making a gift on your deathbed is not as straightforward as it might seem

Challenging Deathbed Gifts

The deathbed gift – known as donatio mortis causa (or ‘a gift given in anticipation of death’) is an aspect of English Law that comes directly from our Roman legal heritage. It covers the situation where someone (the Donor) makes a gift ‘on their deathbed’ – of money or of property – to take effect only on their death. As the courts have recognised,  deathbed gifts are open to abuse by the unscrupulous – so what are the conditions for a deathbed gift – and how easy (or difficult) are they to challenge?

Examples of a valid deathbed gift

True deathbed gifts manage to avoid the protections afforded by the Wills Act 1837 and the Law of Property Act 1925. They effectively allow someone to pass over ownership of money or property, including land, without the usual formalities.

Deeds relating to X farm to be given up at death

The sisters who were given this envelope, marked as such by their uncle, owned a farm. The farm had been mortgaged to the uncle as security for a loan of £1,000. The uncle knew he was dying and handed over the envelope 6 weeks before he died. Although the uncle’s executors sought to enforce the mortgage, the court in this case, Wilkes v Allington [1931] 2 Ch 104 found that the gift was valid.

The house is yours, Margaret. You have the keys. They are in your bag. The deeds are in the steel box

In Sen v Headley [1991] Ch 425 the courts considered a deathbed gift of ‘real property’ (the house referred to above). In addition to these words spoken by the Donor, who was in hospital and near death, it transpired that he had, in fact, put the only key to the steel box referred to in Margaret’s bag. This was a valid deathbed gift.

Although it seems clear in these cases that the Donors intended to make the gifts, and these were upheld by the courts, the courts have made it clear that in cases of ‘deathbed gifts’ they will be very careful to scrutinise the facts to make sure there has been no abuse.

Deathbed gifts – the current position

To be a valid deathbed gift, several conditions must be satisfied:

  • The Donor must be contemplating his ‘impending’ death (not death in general – in which case he or she should be thinking about making a proper will) for a specific reason. This could be a disease which has been diagnosed and for which the prognosis has been given. Death does not have to be an inevitable outcome – a ‘deathbed gift’ made in advance of an operation was held to be valid in Re Craven’s Estate [1937] 1 Ch 423.
  • The gift is dependant on the Donor dying for the anticipated reason – before the Donor’s death, he or she can take the gift back – and if the Donor does not die as anticipated, the gift does not take effect
  • The Donor ‘delivers dominion’ over the gift – such as the handing over of documents, as in the Wilkes case, or a key, as in Sen v Headley, but can be tricky to establish.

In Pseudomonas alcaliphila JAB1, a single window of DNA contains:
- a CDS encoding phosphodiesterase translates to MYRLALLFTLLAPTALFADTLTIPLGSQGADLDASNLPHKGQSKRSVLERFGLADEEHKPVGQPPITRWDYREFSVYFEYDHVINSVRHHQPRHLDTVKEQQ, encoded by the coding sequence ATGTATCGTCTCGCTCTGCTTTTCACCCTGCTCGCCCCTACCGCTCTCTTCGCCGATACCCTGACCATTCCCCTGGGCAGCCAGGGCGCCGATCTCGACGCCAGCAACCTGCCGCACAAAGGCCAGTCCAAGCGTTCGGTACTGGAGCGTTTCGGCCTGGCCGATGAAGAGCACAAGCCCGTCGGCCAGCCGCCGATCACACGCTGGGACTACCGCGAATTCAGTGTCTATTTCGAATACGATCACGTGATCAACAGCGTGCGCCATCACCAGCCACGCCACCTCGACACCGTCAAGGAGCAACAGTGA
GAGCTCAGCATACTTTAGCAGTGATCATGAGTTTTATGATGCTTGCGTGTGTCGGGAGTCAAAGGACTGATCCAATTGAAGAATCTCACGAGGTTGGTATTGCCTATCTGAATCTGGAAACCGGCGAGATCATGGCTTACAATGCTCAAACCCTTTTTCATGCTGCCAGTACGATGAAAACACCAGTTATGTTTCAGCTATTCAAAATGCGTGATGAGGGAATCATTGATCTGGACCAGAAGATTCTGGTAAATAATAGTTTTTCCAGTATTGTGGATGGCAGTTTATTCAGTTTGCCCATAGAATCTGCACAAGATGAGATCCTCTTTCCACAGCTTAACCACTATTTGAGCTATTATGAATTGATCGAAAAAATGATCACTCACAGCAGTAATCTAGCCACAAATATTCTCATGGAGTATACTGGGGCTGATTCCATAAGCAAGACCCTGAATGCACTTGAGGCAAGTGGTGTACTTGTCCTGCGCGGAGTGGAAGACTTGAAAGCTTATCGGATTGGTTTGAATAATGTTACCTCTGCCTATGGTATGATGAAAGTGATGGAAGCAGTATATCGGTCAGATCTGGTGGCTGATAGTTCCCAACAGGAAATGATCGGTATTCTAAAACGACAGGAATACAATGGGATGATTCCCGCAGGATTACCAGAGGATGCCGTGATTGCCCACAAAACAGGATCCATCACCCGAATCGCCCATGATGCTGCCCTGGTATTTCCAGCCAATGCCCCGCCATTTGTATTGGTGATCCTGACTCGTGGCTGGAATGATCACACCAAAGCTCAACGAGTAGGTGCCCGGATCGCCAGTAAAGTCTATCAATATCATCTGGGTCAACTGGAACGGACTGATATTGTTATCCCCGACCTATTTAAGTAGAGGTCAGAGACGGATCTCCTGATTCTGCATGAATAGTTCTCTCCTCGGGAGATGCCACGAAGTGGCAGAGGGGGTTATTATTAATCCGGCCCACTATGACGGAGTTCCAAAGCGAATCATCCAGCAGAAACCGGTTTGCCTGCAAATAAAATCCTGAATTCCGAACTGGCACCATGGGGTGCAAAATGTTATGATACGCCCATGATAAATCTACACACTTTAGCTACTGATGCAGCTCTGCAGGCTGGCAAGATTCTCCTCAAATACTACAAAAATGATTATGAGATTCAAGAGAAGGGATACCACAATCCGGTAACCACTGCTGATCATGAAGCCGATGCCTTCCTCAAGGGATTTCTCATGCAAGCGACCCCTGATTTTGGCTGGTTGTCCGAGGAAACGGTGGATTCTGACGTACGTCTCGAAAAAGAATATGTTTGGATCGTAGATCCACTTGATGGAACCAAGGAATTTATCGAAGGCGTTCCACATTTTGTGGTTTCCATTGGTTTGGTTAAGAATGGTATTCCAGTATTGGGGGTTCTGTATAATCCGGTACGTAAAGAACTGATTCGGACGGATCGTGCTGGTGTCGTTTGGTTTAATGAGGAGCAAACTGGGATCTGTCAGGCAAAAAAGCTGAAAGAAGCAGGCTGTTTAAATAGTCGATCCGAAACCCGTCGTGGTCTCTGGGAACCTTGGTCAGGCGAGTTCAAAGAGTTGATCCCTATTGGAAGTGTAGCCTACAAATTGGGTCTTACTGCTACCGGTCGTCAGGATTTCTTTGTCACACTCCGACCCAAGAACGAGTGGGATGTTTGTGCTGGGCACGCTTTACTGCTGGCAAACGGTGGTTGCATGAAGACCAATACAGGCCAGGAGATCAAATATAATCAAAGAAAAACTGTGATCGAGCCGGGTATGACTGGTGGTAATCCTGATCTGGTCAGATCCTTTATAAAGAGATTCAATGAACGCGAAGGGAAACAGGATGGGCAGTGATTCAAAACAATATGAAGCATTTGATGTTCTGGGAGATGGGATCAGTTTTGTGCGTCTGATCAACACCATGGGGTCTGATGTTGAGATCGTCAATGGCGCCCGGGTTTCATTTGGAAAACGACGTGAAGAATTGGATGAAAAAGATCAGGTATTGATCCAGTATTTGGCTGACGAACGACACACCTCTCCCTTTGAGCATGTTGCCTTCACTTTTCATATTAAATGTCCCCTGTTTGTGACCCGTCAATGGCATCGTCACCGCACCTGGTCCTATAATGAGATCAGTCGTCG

It is also true to say that the Donor should have ‘mental capacity’ to make the gift, although this has not been incorporated into the list of conditions for a donatio mortis causa/deathbed gift.

Challenging a deathbed gift

The circumstances in which a deathbed gift might be challenged are varied. Depending on the nature of the gift, a valid deathbed gift can reduce the Donor’s estate significantly – even reducing to nothing the value of property to pass under a will or the laws of intestacy. The grounds on which someone might challenge a deathbed gift could include the following:

  • The Donor was not contemplating his ‘impending death’ for a specific reason when he made the gift

Case law suggests that a gift made by an elderly Donor who is not suffering any specific illness or disease or has no definitive prognosis in relation to life expectancy would not be made in contemplation of death for these purposes. In Kenneth Paul King v The Chiltern Dog Rescue, Redwings Horse Sanctuary [2015] EWCA Civ 581 although elderly, the donor was not ill or about to undergo an operation or dangerous journey. She had not visited the doctor for some time. The Court of Appeal found that in those circumstances, she could not have been contemplating her impending death for a specific reason, only death ‘in general’

  • The Donor was trying to make a will rather than a gift that would fall outside the will

As mentioned, because a deathbed gift falls outside the protections of the Wills Act, the courts must be satisfied that the Donor was intending to make a gift, rather than creating a will. Although there are very specific circumstances in which an oral will is permitted, for the most part, a will must be executed in accordance with the formalities under the Wills Act. Again, in Kenneth Paul King, the conversations that the claimant relied upon were considered by the Court of Appeal to reflect ‘testamentary intent’ rather than the making of a deathbed gift. As such the donor could have contacted her solicitors to make a new will.

Although there is a line of case law which upholds the principle of donatio mortis causa – the deathbed gift – it seems clear that the circumstances in which this will continue to be the case are quite limited. The judgment in Kenneth Paul King seems to have introduced an added rigour to the approach to be applied in these cases, and we anticipate that it will be harder to rely on a ‘deathbed gift’ in future.